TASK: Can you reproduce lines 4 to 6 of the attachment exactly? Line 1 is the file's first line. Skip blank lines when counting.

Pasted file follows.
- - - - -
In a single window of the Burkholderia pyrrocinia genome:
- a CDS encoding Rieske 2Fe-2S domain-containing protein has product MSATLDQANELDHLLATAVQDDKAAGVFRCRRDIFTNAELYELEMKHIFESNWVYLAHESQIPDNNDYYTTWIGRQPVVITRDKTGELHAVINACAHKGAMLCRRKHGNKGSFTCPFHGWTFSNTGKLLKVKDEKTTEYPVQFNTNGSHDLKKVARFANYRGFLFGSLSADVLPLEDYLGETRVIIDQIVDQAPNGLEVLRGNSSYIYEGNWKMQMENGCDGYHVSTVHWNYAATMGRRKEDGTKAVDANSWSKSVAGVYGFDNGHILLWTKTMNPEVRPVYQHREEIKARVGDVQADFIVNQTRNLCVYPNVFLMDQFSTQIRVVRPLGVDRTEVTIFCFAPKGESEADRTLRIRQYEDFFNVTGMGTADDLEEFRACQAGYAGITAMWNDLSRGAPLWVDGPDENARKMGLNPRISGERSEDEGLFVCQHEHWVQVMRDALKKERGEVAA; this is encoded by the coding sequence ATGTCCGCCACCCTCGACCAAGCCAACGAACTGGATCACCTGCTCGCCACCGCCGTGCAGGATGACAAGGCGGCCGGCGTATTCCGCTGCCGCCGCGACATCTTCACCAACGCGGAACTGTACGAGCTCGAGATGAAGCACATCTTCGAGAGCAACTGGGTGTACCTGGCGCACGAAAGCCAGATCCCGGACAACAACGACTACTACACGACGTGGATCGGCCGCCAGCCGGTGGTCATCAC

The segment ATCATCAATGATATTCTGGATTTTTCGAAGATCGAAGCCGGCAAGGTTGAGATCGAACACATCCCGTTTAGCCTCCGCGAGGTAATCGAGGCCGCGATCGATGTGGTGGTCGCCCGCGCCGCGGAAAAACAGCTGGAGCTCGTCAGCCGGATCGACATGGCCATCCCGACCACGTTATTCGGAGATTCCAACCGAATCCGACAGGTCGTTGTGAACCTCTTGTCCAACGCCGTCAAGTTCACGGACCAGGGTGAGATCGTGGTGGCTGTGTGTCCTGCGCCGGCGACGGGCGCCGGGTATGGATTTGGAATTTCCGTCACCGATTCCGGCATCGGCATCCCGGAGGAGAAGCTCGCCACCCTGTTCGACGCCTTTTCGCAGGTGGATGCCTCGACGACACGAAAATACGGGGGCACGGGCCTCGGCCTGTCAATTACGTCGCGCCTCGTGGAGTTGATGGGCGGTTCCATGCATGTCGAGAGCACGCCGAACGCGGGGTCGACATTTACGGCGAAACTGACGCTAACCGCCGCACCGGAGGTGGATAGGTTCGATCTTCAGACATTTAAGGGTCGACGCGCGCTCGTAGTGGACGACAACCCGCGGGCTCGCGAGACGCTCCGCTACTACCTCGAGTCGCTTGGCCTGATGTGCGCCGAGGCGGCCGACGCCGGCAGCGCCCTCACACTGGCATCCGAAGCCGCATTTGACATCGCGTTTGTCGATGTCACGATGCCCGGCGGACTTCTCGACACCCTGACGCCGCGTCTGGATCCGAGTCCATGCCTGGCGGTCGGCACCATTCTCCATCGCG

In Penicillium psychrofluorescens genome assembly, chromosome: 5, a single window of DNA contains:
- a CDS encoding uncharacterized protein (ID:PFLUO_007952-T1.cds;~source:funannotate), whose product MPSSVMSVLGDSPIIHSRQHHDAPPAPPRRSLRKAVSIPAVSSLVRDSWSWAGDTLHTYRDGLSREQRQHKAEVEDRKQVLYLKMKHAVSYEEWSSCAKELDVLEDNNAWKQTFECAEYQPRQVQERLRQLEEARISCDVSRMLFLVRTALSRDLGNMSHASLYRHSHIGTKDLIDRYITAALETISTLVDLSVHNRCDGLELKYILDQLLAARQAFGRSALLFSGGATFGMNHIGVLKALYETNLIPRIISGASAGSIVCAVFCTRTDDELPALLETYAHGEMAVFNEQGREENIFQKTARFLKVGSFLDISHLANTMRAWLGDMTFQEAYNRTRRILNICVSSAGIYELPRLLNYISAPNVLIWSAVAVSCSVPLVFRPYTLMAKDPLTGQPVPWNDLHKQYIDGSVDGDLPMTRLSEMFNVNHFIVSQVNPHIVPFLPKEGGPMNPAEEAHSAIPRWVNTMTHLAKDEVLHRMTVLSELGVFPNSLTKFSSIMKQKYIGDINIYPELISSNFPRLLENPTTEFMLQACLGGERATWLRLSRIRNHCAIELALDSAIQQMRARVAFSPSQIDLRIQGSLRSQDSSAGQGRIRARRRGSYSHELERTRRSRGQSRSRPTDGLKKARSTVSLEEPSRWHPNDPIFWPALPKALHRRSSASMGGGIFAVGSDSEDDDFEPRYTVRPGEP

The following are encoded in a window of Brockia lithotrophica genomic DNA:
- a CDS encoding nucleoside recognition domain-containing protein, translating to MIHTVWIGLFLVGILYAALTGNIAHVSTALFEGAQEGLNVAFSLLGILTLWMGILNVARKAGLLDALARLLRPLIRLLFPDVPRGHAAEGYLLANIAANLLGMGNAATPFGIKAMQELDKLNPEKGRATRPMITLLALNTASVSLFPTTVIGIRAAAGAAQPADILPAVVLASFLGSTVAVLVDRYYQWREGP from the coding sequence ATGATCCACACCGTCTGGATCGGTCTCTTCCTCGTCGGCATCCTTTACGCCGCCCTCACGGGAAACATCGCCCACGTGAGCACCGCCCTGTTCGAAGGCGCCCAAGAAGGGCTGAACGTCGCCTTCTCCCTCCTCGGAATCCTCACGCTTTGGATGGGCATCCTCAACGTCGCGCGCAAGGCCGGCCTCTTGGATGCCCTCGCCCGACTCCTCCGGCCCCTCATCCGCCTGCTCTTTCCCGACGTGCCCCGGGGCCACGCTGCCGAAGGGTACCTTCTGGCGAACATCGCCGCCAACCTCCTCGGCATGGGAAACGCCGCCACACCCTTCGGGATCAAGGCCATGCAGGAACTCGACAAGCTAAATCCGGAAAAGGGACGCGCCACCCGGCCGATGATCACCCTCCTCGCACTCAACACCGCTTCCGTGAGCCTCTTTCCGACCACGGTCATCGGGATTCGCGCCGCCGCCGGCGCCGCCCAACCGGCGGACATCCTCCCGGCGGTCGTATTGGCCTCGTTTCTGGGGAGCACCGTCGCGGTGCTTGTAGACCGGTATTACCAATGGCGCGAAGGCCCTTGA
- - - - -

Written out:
In Penicillium psychrofluorescens genome assembly, chromosome: 5, a single window of DNA contains:
- a CDS encoding uncharacterized protein (ID:PFLUO_007952-T1.cds;~source:funannotate), whose product MPSSVMSVLGDSPIIHSRQHHDAPPAPPRRSLRKAVSIPAVSSLVRDSWSWAGDTLHTYRDGLSREQRQHKAEVEDRKQVLYLKMKHAVSYEEWSSCAKELDVLEDNNAWKQTFECAEYQPRQVQERLRQLEEARISCDVSRMLFLVRTALSRDLGNMSHASLYRHSHIGTKDLIDRYITAALETISTLVDLSVHNRCDGLELKYILDQLLAARQAFGRSALLFSGGATFGMNHIGVLKALYETNLIPRIISGASAGSIVCAVFCTRTDDELPALLETYAHGEMAVFNEQGREENIFQKTARFLKVGSFLDISHLANTMRAWLGDMTFQEAYNRTRRILNICVSSAGIYELPRLLNYISAPNVLIWSAVAVSCSVPLVFRPYTLMAKDPLTGQPVPWNDLHKQYIDGSVDGDLPMTRLSEMFNVNHFIVSQVNPHIVPFLPKEGGPMNPAEEAHSAIPRWVNTMTHLAKDEVLHRMTVLSELGVFPNSLTKFSSIMKQKYIGDINIYPELISSNFPRLLENPTTEFMLQACLGGERATWLRLSRIRNHCAIELALDSAIQQMRARVAFSPSQIDLRIQGSLRSQDSSAGQGRIRARRRGSYSHELERTRRSRGQSRSRPTDGLKKARSTVSLEEPSRWHPNDPIFWPALPKALHRRSSASMGGGIFAVGSDSEDDDFEPRYTVRPGEP

The following are encoded in a window of Brockia lithotrophica genomic DNA: